How your BMI number affects your risk of Alzheimer’s disease

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Obesity in midlife is linked to an increased risk for Alzheimer’s disease.

But in a new study from the Ohio State University, researchers found that a high body mass index later in life doesn’t necessarily translate to greater chances of developing the brain disease.

They compared data from two groups of older people who had been diagnosed with mild cognitive impairment—half whose disease progressed to Alzheimer’s in 24 months and a half whose condition did not worsen.

The researchers zeroed in on two risk factors: body mass index (BMI) and a cluster of genetic variants linked to a higher risk for Alzheimer’s disease.

Their analysis showed that a higher genetic risk combined with a lower BMI was linked to a higher likelihood of developing Alzheimer’s and that the association was strongest in men.

The finding does not suggest people should consider gaining weight in their later years as a preventive effort—instead, researchers speculate that lower BMI in these patients was likely a consequence of neurodegeneration, the progressive damage to the brain that is a hallmark of Alzheimer’s.

Brain regions affected by Alzheimer’s are also involved in controlling eating behaviors and weight regulation.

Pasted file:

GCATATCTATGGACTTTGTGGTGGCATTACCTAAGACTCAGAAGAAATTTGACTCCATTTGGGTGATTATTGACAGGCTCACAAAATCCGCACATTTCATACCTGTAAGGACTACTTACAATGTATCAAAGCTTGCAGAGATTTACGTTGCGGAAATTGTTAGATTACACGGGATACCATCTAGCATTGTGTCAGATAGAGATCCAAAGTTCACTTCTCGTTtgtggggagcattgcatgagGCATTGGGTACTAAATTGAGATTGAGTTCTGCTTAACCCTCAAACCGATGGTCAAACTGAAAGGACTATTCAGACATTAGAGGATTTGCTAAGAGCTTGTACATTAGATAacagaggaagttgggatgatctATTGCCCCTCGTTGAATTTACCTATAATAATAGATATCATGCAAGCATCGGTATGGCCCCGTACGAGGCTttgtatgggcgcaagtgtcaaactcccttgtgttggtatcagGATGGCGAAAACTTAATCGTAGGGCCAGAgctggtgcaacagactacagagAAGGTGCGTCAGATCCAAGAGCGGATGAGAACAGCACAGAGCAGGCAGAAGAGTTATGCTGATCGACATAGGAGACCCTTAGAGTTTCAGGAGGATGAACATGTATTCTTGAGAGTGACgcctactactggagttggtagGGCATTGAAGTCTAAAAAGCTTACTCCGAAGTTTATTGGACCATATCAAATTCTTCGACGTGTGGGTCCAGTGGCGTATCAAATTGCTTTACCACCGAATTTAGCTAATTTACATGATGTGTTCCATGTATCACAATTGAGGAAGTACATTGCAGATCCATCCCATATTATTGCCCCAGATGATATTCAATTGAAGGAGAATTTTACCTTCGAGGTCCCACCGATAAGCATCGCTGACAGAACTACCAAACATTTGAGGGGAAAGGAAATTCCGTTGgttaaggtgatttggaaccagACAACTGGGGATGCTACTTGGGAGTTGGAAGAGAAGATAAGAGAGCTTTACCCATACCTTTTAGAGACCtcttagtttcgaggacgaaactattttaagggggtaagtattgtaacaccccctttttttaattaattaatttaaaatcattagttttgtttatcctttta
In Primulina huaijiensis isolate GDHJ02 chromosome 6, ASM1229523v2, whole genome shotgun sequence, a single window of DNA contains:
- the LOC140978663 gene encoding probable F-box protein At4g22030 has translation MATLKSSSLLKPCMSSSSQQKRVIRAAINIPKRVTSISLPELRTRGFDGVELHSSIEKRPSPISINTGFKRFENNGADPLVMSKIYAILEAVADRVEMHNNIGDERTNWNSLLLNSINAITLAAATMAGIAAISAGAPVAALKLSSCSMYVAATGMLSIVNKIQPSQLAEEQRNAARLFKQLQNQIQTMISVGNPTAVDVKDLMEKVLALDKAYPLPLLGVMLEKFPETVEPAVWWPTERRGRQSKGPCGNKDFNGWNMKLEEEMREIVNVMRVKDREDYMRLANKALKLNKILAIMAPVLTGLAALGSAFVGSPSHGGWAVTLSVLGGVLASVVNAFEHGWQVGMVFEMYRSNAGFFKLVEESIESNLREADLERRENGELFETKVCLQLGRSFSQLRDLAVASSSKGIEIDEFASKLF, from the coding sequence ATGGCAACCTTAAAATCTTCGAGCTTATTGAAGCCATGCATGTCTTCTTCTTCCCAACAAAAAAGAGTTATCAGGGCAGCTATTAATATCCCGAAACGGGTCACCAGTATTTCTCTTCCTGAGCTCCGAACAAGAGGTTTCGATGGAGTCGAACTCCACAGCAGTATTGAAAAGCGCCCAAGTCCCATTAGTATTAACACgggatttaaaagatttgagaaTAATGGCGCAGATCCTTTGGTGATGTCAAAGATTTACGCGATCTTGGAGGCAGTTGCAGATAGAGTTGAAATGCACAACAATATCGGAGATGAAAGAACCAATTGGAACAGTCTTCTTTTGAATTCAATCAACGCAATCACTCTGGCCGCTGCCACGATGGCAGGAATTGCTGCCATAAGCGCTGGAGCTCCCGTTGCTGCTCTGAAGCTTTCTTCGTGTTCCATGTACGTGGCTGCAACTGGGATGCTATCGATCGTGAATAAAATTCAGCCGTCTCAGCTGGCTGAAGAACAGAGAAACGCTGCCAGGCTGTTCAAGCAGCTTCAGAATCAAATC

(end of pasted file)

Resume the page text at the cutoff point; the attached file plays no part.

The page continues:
The team says that maintaining a healthy weight and having a healthy diet are extremely important to keeping inflammation and oxidative stress down—that’s a risk factor that is modifiable.

It’s something people can do to help improve their lives and prevent neurodegenerative processes as much as possible.

If a doctor starts to notice rapid weight loss in an older individual, that could actually be a reflection of a potential neurodegenerative disease process.

If you care about Alzheimer’s disease, please read studies about taking this common drug every day could prevent Alzheimer’s and findings of what you should know about extra-virgin olive oil and Alzheimer’s disease.

For more information about Alzheimer’s disease and dementia, please see recent studies about these two types of drugs are linked to dementia and results showing the major cause of dementia.

The study is published in Journals of Gerontology: Series A. One author of the study is Jasmeet Hayes.

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